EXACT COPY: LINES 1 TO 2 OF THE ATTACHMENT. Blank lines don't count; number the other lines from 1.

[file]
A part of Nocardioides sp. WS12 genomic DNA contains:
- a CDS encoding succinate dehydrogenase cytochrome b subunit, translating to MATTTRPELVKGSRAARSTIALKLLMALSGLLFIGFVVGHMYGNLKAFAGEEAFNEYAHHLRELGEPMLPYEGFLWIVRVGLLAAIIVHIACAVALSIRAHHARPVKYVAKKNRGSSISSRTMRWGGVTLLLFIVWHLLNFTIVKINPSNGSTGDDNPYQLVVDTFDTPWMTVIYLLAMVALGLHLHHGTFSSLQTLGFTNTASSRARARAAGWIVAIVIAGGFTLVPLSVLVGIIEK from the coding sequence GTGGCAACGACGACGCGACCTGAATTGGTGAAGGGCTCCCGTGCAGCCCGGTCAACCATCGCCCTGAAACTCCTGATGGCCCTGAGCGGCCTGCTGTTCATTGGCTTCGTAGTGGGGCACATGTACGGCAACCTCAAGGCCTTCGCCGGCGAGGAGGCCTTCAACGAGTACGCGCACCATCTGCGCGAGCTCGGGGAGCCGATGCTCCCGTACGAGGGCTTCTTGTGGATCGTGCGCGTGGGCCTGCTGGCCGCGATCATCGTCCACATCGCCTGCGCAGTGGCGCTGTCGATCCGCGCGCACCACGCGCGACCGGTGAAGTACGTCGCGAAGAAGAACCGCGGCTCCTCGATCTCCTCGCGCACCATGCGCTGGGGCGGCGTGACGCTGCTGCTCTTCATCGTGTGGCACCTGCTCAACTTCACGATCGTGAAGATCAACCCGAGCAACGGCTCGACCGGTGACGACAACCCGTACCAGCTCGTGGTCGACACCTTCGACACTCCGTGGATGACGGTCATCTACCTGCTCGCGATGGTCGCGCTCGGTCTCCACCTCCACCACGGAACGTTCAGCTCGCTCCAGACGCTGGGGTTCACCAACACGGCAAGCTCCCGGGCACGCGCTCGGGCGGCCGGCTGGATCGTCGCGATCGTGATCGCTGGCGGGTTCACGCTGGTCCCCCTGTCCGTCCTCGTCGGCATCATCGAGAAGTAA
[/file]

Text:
A part of Nocardioides sp. WS12 genomic DNA contains:
- a CDS encoding succinate dehydrogenase cytochrome b subunit, translating to MATTTRPELVKGSRAARSTIALKLLMALSGLLFIGFVVGHMYGNLKAFAGEEAFNEYAHHLRELGEPMLPYEGFLWIVRVGLLAAIIVHIACAVALSIRAHHARPVKYVAKKNRGSSISSRTMRWGGVTLLLFIVWHLLNFTIVKINPSNGSTGDDNPYQLVVDTFDTPWMTVIYLLAMVALGLHLHHGTFSSLQTLGFTNTASSRARARAAGWIVAIVIAGGFTLVPLSVLVGIIEK from the coding sequence GTGGCAACGACGACGCGACCTGAATTGGTGAAGGGCTCCCGTGCAGCCCGGTCAACCATCGCCCTGAAACTCCTGATGGCCCTGAGCGGCCTGCTGTTCATTGGCTTCGTAGTGGGGCACATGTACGGCAACCTCAAGGCCTTCGCCGGCGAGGAGGCCTTCAACGAGTACGCGCACCATCTGCGCGAGCTCGGGGAGCCGATGCTCCCGTACGAGGGCTTCTTGTGGATCGTGCGCGTGGGCCTGCTGGCCGCGATCATCGTCCACATCGCCTGCGCAGTGGCGCTGTCGATCCGCGCGCACCACGCGCGACCGGTGAAGTACGTCGCGAAGAAGAACCGCGGCTCCTCGATCTCCTCGCGCACCATGCGCTGGGGCGGCGTGACGCTGCTGCTCTTCATCGTGTGGCACCTGCTCAACTTCACGATCGTGAAGATCAACCCGAGCAACGGCTCGACCGGTGACGACAACCCGTACCAGCTCGTGGTCGACACCTTCGACACTCCGTGGATGACGGTCATCTACCTGCTCGCGATGGTCGCGCTCGGTCTCCACCTCCACCACGGAACGTTCAGCTCGCTCCAGACGCTGGGGTTCACCAACACGGCAAGCTCCCGGGCACGCGCTCGGGCGGCCGGCTGGATCGTCGCGATCGTGATCGCTGGCGGGTTCACGCTGGTCCCCCTGTCCGTCCTCGTCGGCATCATCGAGAAGTAA